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Faith-Based Prison Program Ruled Unconstitutional

A judge on Friday ruled that a Bible-based prison program violated the First Amendment's freedom of religion clause by using state funds to promote Christianity to inmates.
( [email protected] ) Jun 03, 2006 10:12 AM EDT

DES MOINES, Iowa (AP) – A judge on Friday ruled that a Bible-based prison program violated the First Amendment's freedom of religion clause by using state funds to promote Christianity to inmates.

Prison Fellowship Ministries, which was sued in 2003 by a Washington-based advocacy group, was ordered to cease its program at the Newton Correctional Facility and repay the state $1.53 million.

"This decision has national implications," said Barry Lynn, executive director of Americans United for Separation of Church and State, which filed the lawsuit. "This calls into question the funding for so many programs. ... Anyone who doesn't stop it is putting a giant 'sue me' sign on top of their building."

Lynn's group, which is awaiting a judge's decision in a similar case in Pennsylvania, accused the ministry group of giving the program's inmates preferential treatment.

U.S. District Court Judge Robert Pratt agreed with the claims, saying that inmates enrolled in the program had access to the "honor unit," which offered separate restrooms, dry cells and access to cell keys. The inmates were also given special visitation rights, movie-watching privileges, access to computers and access to classes needed for early parole.

Pratt called the perks "seemingly minor benefits" that constituted unfair treatment to those not in the religious program.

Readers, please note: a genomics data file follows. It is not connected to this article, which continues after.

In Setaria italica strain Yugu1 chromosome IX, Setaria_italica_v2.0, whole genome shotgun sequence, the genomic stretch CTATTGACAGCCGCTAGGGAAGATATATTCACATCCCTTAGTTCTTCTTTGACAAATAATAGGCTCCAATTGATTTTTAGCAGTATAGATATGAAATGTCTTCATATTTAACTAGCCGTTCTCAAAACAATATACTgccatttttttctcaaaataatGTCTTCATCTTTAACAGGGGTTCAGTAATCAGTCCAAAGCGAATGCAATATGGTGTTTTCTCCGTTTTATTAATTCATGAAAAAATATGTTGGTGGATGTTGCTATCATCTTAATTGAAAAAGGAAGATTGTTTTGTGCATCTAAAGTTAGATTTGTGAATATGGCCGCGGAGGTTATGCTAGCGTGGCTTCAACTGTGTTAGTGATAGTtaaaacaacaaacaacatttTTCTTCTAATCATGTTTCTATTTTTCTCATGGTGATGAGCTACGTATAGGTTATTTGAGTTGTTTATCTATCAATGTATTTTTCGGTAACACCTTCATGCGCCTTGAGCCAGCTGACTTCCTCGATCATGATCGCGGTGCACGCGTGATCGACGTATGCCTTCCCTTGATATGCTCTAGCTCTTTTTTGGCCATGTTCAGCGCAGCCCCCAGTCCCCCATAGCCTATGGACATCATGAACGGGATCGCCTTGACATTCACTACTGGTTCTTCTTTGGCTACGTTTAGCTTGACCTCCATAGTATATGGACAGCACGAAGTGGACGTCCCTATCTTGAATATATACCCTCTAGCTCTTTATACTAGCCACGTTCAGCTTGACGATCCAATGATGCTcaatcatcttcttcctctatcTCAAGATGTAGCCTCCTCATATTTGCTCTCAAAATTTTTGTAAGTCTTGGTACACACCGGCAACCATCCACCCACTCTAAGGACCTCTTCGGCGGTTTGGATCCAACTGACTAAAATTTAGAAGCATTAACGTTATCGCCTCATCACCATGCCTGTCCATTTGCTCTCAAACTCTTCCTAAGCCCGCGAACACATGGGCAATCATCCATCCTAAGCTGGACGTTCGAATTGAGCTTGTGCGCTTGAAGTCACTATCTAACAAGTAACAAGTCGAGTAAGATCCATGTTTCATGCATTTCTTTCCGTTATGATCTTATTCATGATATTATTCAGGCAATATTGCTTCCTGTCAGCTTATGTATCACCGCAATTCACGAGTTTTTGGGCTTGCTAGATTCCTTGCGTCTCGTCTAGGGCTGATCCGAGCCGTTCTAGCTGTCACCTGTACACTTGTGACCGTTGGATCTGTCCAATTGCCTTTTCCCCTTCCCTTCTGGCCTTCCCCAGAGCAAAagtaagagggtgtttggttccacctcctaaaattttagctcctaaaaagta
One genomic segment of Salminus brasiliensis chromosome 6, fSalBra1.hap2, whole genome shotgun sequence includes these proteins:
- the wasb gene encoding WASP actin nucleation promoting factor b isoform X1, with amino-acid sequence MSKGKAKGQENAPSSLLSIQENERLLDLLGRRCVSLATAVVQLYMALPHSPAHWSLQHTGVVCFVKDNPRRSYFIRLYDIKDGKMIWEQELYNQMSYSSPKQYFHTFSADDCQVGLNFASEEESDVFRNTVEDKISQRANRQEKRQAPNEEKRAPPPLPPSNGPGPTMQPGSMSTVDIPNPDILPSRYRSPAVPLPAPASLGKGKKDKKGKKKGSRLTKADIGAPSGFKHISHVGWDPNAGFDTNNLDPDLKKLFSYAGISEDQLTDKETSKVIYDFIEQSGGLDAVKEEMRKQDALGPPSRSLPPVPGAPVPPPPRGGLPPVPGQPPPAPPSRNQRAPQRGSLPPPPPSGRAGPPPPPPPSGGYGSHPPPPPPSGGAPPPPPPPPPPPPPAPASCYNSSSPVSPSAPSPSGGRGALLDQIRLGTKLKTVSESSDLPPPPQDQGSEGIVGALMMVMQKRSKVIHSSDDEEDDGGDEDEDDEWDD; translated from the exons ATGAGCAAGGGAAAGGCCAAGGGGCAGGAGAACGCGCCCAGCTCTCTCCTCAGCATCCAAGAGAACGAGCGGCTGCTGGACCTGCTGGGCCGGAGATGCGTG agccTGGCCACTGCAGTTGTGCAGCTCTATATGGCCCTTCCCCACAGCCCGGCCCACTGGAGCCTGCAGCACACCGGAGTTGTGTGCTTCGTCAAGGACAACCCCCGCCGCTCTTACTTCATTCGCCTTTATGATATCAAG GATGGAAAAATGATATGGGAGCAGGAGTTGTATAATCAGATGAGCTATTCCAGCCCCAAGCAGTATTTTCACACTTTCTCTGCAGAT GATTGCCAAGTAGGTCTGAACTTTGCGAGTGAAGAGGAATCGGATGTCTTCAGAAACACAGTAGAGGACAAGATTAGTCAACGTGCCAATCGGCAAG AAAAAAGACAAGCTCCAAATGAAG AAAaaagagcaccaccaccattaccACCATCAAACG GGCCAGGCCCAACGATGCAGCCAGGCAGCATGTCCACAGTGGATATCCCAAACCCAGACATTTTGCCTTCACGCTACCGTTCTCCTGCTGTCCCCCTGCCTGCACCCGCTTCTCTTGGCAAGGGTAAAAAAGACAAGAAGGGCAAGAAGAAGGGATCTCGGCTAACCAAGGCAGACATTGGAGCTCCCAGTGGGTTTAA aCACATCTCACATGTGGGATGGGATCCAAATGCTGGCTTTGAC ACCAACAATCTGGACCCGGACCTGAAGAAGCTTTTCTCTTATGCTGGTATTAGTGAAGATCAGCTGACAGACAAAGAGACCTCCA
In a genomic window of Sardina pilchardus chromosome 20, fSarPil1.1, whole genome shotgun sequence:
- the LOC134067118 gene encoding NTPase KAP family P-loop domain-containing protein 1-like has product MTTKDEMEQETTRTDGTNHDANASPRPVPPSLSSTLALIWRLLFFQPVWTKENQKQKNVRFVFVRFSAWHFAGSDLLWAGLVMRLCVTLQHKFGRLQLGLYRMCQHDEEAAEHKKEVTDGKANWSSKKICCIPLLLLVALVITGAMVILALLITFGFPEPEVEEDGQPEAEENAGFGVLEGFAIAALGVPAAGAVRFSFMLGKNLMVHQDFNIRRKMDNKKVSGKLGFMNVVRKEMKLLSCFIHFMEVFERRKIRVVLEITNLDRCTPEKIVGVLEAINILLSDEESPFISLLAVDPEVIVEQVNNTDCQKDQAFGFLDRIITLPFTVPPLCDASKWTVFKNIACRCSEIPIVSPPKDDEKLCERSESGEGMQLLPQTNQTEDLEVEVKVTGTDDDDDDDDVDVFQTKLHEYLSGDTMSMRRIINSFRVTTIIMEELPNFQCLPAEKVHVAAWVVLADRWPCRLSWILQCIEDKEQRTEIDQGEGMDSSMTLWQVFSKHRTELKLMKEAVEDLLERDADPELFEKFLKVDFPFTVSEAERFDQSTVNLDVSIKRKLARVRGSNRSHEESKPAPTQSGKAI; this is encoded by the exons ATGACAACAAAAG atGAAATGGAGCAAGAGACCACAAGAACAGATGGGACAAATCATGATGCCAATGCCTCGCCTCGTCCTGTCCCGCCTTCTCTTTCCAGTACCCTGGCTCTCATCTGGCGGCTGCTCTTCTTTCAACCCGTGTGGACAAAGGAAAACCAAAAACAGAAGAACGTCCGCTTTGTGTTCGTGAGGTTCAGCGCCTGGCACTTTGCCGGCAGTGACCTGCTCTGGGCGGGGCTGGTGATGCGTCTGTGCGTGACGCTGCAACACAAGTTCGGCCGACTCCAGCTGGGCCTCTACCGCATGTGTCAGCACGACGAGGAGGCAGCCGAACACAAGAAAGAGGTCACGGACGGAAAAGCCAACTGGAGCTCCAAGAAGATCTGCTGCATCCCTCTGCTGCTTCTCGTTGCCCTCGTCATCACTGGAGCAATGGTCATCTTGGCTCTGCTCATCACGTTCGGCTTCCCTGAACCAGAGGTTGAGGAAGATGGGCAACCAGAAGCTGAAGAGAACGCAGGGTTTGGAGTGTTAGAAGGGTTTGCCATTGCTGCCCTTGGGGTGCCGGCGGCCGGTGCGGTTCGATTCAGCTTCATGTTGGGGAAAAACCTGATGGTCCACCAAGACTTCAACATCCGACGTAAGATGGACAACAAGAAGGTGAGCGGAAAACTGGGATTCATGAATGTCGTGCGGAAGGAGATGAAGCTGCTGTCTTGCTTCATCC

The InnerChange Freedom Initiative was implemented in Newton in 1999. State prison officials have said they hired the religious group to improve inmate behavior and reduce recidivism – not promote Christianity.

Lawyers for Prison Fellowship Ministries argue that inmates have voluntarily joined the program and haven't been pressured into Christianity, though Pratt cited instances where inmates were required to participate in religious activities.

Despite any claims of rehabilitating inmates, the program "impermissibly endorses religion," Pratt wrote.

The judge is giving Ministry workers 60 days to leave the prison, though he put a stay on his order, meaning the decision won't officially be implemented until the appeals process is complete.

Officials with Prison Fellowship Ministries were not immediately available for comment Friday night, though Pratt said they have indicated they will likely appeal.

Lynn said he welcomes the challenge.

"The law is clear," he said. "The government is not in the business of promoting religion in prison or school or any other public institution."

Prison Fellowship Ministries is based in Reston, Va., and operates in Iowa, Kansas, Minnesota, Texas and Arkansas.

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